Usability is Free: Improving Efficiency by Making the Court More User-Friendly

Program for Legal Tech and Design - Usability is Free - User Friendly Courts

This article discusses the potential for making usable, user-friendly courts. It highlights this approach to refocus how court staff tackle the challenge of being overburdened with litigants:

Usability strategies involve more than simply dumping tasks online. We can identify seven new types of understanding that such strategies typically require of court managers:
  1. Understanding of the needs and desires of court users;

  2. Understanding users’ abilities—and sorting (or supporting self-sorting) of users into different service levels, each with appropriate supports;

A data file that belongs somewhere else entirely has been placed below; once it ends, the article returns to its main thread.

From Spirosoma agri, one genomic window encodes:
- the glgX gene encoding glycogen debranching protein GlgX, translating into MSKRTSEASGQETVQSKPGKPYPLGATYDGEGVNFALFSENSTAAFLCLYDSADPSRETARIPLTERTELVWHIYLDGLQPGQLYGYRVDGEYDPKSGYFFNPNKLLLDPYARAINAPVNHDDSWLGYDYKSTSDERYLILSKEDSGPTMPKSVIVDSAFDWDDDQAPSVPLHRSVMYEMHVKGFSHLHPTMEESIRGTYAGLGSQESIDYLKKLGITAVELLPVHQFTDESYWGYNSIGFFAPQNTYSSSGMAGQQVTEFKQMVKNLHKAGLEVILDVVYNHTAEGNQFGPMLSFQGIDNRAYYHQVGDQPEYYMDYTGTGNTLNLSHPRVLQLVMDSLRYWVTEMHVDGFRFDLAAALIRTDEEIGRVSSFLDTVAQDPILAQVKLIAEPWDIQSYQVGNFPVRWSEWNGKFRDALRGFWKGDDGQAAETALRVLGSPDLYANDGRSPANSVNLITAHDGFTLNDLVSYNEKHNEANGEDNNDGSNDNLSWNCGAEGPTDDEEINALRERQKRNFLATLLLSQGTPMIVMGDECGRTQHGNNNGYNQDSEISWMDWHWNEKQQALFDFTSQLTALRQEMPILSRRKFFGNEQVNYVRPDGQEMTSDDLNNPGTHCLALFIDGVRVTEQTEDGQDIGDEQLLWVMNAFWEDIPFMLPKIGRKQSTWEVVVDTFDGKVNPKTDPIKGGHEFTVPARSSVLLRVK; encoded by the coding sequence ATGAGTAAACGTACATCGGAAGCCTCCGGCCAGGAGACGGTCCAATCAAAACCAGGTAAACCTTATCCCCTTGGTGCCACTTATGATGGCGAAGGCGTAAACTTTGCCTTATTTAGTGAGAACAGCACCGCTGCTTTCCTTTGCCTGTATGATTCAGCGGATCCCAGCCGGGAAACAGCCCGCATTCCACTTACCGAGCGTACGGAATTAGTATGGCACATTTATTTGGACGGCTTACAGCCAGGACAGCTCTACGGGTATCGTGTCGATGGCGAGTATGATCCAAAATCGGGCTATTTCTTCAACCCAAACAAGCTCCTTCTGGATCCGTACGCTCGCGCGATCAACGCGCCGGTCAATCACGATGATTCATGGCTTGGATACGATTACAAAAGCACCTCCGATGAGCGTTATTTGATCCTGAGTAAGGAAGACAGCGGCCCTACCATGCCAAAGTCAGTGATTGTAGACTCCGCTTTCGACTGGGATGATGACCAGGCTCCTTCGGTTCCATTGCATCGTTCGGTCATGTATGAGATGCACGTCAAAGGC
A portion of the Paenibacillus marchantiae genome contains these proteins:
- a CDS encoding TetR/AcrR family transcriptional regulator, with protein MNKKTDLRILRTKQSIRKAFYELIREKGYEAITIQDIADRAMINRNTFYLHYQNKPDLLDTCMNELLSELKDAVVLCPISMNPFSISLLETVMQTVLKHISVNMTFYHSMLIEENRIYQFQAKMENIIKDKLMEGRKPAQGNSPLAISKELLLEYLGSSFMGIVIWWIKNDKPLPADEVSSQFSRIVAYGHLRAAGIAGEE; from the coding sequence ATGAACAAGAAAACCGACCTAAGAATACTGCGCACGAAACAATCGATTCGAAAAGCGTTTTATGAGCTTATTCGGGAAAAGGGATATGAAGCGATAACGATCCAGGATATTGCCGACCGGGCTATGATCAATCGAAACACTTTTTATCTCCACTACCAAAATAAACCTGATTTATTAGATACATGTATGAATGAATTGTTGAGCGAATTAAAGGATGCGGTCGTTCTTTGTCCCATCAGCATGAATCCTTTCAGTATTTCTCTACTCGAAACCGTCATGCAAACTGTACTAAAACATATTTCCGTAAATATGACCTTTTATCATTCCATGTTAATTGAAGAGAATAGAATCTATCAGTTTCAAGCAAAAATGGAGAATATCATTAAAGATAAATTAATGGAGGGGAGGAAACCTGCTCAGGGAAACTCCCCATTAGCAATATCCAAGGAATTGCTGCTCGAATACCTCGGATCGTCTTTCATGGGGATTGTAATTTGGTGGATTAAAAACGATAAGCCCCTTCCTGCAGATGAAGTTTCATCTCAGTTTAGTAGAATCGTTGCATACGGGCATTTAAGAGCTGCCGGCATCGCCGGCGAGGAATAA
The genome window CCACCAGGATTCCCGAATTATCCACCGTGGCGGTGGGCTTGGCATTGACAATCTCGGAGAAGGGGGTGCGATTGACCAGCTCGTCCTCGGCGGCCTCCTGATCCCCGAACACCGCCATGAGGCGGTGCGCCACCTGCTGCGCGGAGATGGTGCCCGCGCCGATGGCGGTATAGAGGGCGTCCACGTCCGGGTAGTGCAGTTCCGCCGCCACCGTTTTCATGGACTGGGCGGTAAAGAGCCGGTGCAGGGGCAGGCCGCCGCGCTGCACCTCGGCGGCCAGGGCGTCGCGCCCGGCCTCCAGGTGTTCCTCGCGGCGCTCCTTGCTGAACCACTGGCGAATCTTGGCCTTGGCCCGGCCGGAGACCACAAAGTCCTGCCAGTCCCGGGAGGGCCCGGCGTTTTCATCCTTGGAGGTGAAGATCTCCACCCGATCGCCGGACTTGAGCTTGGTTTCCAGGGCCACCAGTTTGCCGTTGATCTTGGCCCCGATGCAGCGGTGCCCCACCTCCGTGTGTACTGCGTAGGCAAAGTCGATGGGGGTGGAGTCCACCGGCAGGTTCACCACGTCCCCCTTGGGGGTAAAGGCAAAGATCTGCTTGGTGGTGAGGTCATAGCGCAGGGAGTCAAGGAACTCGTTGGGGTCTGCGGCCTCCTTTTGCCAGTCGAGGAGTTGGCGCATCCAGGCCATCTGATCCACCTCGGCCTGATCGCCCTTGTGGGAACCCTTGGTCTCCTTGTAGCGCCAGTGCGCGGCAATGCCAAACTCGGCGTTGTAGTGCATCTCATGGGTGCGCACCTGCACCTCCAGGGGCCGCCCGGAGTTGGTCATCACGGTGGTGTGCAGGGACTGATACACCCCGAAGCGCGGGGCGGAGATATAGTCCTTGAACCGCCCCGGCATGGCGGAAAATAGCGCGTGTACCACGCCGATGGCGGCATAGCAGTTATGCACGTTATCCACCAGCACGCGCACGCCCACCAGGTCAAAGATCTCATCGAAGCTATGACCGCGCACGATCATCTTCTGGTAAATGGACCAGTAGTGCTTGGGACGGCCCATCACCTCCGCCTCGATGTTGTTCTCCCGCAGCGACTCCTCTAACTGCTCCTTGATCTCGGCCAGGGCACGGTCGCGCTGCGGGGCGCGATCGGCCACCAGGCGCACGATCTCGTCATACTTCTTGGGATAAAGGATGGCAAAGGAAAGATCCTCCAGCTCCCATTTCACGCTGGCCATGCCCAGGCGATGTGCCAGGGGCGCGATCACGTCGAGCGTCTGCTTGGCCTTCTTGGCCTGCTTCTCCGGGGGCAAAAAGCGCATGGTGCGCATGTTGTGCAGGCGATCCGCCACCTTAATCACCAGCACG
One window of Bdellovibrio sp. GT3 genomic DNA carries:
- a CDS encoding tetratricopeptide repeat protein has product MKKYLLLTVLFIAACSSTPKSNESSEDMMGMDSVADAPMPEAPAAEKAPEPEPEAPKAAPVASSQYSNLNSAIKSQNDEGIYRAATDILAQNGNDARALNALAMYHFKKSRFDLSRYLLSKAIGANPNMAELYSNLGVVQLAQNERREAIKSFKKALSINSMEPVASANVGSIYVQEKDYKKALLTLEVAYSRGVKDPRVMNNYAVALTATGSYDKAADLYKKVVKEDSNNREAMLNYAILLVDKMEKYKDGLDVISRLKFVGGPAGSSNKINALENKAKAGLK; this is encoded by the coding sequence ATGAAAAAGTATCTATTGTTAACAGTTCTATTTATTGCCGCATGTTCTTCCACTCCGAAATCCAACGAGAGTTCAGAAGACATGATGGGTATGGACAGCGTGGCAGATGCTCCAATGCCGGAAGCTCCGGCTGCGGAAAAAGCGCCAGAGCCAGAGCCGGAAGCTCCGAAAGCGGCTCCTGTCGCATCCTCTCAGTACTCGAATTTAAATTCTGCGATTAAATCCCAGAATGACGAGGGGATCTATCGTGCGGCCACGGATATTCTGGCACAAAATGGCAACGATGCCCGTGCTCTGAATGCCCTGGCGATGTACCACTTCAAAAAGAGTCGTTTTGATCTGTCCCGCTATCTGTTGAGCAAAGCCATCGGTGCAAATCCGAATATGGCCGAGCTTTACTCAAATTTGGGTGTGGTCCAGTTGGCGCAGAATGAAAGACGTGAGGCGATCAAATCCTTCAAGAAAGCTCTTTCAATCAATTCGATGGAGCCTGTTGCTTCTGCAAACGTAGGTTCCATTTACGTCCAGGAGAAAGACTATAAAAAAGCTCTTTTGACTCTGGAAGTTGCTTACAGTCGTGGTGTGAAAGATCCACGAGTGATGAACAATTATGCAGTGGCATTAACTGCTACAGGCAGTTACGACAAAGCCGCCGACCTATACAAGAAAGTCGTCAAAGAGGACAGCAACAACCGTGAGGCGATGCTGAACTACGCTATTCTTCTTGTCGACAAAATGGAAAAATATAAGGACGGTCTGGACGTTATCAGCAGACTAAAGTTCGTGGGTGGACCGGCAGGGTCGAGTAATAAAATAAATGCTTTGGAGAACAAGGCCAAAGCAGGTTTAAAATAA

3. Understanding of the court’s processes, so as to build in foolproofing and safeguards that will ensure that users are guided in the right directions;

  4. Understanding of legal constraints, so as to choose which user activities are allowable, and which must be prohibited;

  5. Having a greater appreciation of options for where and when to deliver services (e.g., online, at the user’s convenience);

  6. Being able to redesign court processes to greater reflect the needs of court users, relative to court personnel; while

  7. Avoiding the ubiquitous temptation to fill in the usability gaps by hiring staff.

Some of the recent innovations in a more usable court system are:

  • clinics and workshops for self-represented litigants
  • broadcast of resources to litigants
  • online juror orientation

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